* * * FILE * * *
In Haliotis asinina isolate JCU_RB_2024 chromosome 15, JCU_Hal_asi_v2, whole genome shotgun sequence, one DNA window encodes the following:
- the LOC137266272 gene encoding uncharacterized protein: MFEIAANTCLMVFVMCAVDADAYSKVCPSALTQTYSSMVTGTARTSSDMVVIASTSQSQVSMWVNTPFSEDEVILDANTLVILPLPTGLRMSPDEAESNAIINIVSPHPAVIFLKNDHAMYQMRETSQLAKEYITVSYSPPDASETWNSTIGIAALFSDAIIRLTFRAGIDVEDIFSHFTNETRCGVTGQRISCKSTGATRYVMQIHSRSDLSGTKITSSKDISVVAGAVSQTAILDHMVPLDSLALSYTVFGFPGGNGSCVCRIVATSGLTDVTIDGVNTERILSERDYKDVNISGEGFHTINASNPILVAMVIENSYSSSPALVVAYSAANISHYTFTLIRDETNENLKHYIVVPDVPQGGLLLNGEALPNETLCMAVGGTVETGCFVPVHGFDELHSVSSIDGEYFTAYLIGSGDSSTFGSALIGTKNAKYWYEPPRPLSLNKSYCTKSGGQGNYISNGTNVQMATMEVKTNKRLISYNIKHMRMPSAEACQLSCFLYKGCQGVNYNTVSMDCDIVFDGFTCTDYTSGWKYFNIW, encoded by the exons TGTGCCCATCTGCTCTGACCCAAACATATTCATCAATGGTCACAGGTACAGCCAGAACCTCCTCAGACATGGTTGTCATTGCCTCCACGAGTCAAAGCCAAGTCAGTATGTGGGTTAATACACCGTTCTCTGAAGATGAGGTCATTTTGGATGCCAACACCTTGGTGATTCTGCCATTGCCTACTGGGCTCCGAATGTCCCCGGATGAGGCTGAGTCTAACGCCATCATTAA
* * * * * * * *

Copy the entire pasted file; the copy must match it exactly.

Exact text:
In Haliotis asinina isolate JCU_RB_2024 chromosome 15, JCU_Hal_asi_v2, whole genome shotgun sequence, one DNA window encodes the following:
- the LOC137266272 gene encoding uncharacterized protein: MFEIAANTCLMVFVMCAVDADAYSKVCPSALTQTYSSMVTGTARTSSDMVVIASTSQSQVSMWVNTPFSEDEVILDANTLVILPLPTGLRMSPDEAESNAIINIVSPHPAVIFLKNDHAMYQMRETSQLAKEYITVSYSPPDASETWNSTIGIAALFSDAIIRLTFRAGIDVEDIFSHFTNETRCGVTGQRISCKSTGATRYVMQIHSRSDLSGTKITSSKDISVVAGAVSQTAILDHMVPLDSLALSYTVFGFPGGNGSCVCRIVATSGLTDVTIDGVNTERILSERDYKDVNISGEGFHTINASNPILVAMVIENSYSSSPALVVAYSAANISHYTFTLIRDETNENLKHYIVVPDVPQGGLLLNGEALPNETLCMAVGGTVETGCFVPVHGFDELHSVSSIDGEYFTAYLIGSGDSSTFGSALIGTKNAKYWYEPPRPLSLNKSYCTKSGGQGNYISNGTNVQMATMEVKTNKRLISYNIKHMRMPSAEACQLSCFLYKGCQGVNYNTVSMDCDIVFDGFTCTDYTSGWKYFNIW, encoded by the exons TGTGCCCATCTGCTCTGACCCAAACATATTCATCAATGGTCACAGGTACAGCCAGAACCTCCTCAGACATGGTTGTCATTGCCTCCACGAGTCAAAGCCAAGTCAGTATGTGGGTTAATACACCGTTCTCTGAAGATGAGGTCATTTTGGATGCCAACACCTTGGTGATTCTGCCATTGCCTACTGGGCTCCGAATGTCCCCGGATGAGGCTGAGTCTAACGCCATCATTAA